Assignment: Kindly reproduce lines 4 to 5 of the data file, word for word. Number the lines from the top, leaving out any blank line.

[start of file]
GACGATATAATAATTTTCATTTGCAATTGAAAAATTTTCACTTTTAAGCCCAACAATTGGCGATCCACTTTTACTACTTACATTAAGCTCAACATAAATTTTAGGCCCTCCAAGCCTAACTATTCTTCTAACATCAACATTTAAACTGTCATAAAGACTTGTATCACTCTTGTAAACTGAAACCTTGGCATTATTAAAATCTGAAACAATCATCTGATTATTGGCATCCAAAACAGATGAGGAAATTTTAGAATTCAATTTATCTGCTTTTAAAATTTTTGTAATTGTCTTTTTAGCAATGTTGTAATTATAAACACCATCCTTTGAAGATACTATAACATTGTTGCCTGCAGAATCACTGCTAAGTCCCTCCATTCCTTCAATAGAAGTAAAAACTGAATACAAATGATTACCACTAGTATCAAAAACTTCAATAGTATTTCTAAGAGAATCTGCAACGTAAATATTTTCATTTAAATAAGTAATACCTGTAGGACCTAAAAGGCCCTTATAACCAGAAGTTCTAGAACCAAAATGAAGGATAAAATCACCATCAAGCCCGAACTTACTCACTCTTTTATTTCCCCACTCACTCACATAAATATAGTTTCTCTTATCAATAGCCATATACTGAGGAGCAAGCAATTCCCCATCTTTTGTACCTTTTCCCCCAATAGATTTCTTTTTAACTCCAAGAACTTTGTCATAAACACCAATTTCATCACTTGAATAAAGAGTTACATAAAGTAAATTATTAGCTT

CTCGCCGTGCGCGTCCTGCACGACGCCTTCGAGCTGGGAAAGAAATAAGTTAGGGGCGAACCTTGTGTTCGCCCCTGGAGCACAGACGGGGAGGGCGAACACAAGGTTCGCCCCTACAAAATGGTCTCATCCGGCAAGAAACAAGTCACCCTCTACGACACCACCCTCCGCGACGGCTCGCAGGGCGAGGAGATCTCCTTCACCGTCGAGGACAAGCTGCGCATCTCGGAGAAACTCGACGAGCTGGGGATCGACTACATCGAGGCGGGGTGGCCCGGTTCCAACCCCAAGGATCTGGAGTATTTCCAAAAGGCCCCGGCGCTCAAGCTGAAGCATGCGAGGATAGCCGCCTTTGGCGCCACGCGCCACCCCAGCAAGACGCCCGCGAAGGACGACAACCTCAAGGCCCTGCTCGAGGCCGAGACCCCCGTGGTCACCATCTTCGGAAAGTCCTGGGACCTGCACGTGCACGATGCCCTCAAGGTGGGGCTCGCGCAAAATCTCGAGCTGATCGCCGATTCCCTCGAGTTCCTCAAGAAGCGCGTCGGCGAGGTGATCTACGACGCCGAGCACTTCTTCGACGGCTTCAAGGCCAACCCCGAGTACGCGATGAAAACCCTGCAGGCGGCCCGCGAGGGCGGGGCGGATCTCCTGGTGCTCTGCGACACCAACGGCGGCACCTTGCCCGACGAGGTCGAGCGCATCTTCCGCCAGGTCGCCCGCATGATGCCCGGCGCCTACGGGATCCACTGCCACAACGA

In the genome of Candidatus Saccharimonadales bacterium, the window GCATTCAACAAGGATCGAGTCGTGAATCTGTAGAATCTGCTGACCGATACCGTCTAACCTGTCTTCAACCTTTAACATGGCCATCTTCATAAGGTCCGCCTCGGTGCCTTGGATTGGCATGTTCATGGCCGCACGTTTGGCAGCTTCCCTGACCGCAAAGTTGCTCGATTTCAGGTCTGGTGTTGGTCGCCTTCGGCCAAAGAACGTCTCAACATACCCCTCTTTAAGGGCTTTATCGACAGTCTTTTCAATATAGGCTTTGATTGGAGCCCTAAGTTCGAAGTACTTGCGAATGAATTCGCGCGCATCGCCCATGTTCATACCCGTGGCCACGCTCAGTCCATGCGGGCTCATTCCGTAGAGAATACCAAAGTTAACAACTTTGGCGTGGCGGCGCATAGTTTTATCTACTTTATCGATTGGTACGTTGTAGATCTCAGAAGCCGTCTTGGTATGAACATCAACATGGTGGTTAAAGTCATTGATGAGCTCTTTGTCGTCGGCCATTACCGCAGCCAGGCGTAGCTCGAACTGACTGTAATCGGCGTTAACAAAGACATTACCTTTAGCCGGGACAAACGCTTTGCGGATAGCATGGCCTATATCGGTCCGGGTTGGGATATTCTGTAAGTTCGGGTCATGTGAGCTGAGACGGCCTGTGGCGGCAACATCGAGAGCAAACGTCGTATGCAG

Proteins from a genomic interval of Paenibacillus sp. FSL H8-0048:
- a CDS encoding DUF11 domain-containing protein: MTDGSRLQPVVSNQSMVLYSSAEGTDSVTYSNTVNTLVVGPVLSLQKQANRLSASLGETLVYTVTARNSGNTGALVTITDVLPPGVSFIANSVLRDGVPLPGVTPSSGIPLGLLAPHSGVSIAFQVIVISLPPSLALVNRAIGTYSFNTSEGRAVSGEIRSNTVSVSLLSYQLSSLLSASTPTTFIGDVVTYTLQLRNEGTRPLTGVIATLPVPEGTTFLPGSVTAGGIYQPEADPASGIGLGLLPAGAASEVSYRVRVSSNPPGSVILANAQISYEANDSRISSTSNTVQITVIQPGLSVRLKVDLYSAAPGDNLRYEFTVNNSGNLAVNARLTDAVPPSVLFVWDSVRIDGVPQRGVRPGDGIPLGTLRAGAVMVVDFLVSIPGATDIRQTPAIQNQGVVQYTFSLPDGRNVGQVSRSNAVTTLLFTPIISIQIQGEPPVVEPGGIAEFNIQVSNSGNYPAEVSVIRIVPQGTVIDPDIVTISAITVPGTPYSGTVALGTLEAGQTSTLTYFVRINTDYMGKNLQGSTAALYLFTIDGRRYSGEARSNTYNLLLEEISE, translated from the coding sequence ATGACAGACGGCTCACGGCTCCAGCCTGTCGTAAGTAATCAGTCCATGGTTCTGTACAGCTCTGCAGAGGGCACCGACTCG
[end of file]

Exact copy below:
Proteins from a genomic interval of Paenibacillus sp. FSL H8-0048:
- a CDS encoding DUF11 domain-containing protein: MTDGSRLQPVVSNQSMVLYSSAEGTDSVTYSNTVNTLVVGPVLSLQKQANRLSASLGETLVYTVTARNSGNTGALVTITDVLPPGVSFIANSVLRDGVPLPGVTPSSGIPLGLLAPHSGVSIAFQVIVISLPPSLALVNRAIGTYSFNTSEGRAVSGEIRSNTVSVSLLSYQLSSLLSASTPTTFIGDVVTYTLQLRNEGTRPLTGVIATLPVPEGTTFLPGSVTAGGIYQPEADPASGIGLGLLPAGAASEVSYRVRVSSNPPGSVILANAQISYEANDSRISSTSNTVQITVIQPGLSVRLKVDLYSAAPGDNLRYEFTVNNSGNLAVNARLTDAVPPSVLFVWDSVRIDGVPQRGVRPGDGIPLGTLRAGAVMVVDFLVSIPGATDIRQTPAIQNQGVVQYTFSLPDGRNVGQVSRSNAVTTLLFTPIISIQIQGEPPVVEPGGIAEFNIQVSNSGNYPAEVSVIRIVPQGTVIDPDIVTISAITVPGTPYSGTVALGTLEAGQTSTLTYFVRINTDYMGKNLQGSTAALYLFTIDGRRYSGEARSNTYNLLLEEISE, translated from the coding sequence ATGACAGACGGCTCACGGCTCCAGCCTGTCGTAAGTAATCAGTCCATGGTTCTGTACAGCTCTGCAGAGGGCACCGACTCG